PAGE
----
Conficker Worm – information you can use
There has been a lot of media hype over the last couple of days regarding a worm called Conficker which is supposedly going to create mass havoc on April 1. We have received several calls from concern clients regarding this and I wanted to provide an authoritative source of information you, our valued clients. I have been disturbed by the way the national media has reported on this worm as they provided background information, but do not answer your basic question… what do I do now?
The Conficker worm has been infecting computers since 2008 and has been silently operating on many computers across the global. They are part of a wider know series of threats known as BOTNETs which can effectively turn infected computers into “BOTs” to perform the desired tasks of the maker, such as sending spam or hacking activity. More information on Conficker and BOTNETS can be found below.
What is supposed to happen on April 1
The actual threat is unknown; however up to the moment reports show that we have seen no significant problem with our clients. Experts who have examined the code have indicated that it will simply contact the maker of the worm to receive new instructions. But no illicit activity has been indicated.
Am I really at risk?
Probably not, Microsoft released a security update in October 2008 to protect against Conficker. If you keep your system up to date, you shouldn’t have to worry about Conficker.
What do I need to know or do?
- If you are running a currently supported Microsoft Windows operating system (Windows XP or Vista) then all you need to do is run Windows Update on your computer, and ensure that you have installed all the updates available. You should make sure that you run the update process multiple times until there are no new updates available.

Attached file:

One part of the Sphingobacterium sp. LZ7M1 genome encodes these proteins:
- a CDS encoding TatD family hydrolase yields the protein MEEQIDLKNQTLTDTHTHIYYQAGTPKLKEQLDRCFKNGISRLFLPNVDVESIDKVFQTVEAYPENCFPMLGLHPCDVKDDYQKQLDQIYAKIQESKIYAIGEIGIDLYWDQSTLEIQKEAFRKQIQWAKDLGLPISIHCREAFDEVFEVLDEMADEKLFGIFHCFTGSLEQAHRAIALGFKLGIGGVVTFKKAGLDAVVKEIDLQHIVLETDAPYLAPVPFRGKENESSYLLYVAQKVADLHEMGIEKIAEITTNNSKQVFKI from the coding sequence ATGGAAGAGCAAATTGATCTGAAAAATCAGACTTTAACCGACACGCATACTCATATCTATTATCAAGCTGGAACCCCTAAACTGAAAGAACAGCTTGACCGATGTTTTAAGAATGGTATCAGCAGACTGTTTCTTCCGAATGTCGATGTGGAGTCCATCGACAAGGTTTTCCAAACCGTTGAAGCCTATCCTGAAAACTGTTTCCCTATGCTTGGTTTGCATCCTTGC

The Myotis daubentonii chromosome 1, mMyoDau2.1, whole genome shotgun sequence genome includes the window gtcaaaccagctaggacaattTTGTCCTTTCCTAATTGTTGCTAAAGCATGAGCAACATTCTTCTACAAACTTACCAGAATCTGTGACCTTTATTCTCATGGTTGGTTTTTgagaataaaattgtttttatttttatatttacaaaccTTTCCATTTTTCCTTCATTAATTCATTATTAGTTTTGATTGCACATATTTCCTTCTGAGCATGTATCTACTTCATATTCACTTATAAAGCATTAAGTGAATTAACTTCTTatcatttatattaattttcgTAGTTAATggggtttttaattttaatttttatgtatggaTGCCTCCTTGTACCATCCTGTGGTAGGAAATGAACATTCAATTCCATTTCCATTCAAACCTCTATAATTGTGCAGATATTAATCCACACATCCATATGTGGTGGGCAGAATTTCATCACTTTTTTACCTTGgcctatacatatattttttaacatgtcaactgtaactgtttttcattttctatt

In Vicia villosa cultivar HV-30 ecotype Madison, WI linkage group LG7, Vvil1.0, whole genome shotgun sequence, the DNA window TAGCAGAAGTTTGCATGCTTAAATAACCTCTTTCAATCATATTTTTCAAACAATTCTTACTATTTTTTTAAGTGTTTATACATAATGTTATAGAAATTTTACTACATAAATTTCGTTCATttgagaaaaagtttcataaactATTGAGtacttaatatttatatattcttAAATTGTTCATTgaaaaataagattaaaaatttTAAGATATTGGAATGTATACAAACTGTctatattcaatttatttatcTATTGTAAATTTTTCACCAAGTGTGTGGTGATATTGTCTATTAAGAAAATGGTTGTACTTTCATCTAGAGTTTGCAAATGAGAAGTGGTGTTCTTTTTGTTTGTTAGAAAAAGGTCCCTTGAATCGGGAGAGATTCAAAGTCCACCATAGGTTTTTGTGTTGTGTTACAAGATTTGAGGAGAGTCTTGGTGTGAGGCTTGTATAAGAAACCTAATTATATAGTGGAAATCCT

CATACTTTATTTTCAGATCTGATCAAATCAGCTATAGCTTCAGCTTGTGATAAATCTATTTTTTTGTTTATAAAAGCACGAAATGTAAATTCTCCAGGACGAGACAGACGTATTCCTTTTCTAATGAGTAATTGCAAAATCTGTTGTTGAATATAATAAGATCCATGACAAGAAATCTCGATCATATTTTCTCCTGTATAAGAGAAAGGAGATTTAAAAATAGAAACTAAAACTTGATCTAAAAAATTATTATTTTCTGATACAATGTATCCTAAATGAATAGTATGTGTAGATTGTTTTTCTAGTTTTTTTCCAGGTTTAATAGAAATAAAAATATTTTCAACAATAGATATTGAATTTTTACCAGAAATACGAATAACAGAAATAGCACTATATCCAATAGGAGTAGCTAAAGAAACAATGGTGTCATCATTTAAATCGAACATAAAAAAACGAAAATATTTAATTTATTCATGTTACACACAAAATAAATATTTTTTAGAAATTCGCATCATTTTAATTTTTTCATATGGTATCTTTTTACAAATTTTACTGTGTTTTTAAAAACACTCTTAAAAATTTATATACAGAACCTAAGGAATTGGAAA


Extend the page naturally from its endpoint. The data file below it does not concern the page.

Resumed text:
- If you are not running a currently support Microsoft Windows operating system, then running current anti‐virus software is an absolute must as Microsoft does not provide security updates for your software.
- Ensure that your anti ‐virus software is installed, up‐to‐ date and actually running; then perform a manual scan of your entire hard drive (typically called “full scan” or “on demand scan”).
How would I know if I’m infected?
Just like your doctor, we don’t diagnose any system we cannot interact with, however here are some common symptoms that your computer is infected with Conficker or another virus, worm or other malware
- Your computer is suddenly running much slower than normal;
- You see a red shield icon which says your anti-virus or firewall has been disabled;
- You notice that your anti-virus software is not running, or attempts to go to security websites fail;
- Browsing the internet will bring you to unexpected websites;
- While visiting known commercial websites (google, msn, apple, walmart, etc) you are plagued with popup advertisements;
- You receive a pop-up warning that your computer is infected from something other than your current anti‐virus software (if you use Symantec, only Symantec should be warning you about virus, no other software can magically detect that you’re infected);
- You begin to receive a significant increase in spam or junk e-mail
What can I do if I know I’m infected
There are several tools available online to remove a virus once you’ve been infected. It can sometimes be difficult and you just might want to have us resolve the problem for you. However, every major (and reputable) anti-virus software vendor has a FREE tool which will remove this worm, as well as Microsoft. The only free tools you should use must come from a reputable company (Microsoft, Trend Micro, Symantec, McAfee, AVG, etc) – if you’ve never heard of the software company, don’t take their free tool. Here is a partial list of removal tools, and the successful use of ONE of these will do the trick:
- Microsoft’s Malicious Software Removfal Tool:
- Microsoft Windows Live OneCare Safety Scanner
- McAfee’s Stinger Tool:
- Symantec’s Removal Tool:
- Sophos Removal Tool:
This article was based in part on the following websites, where you can find additional detailed information: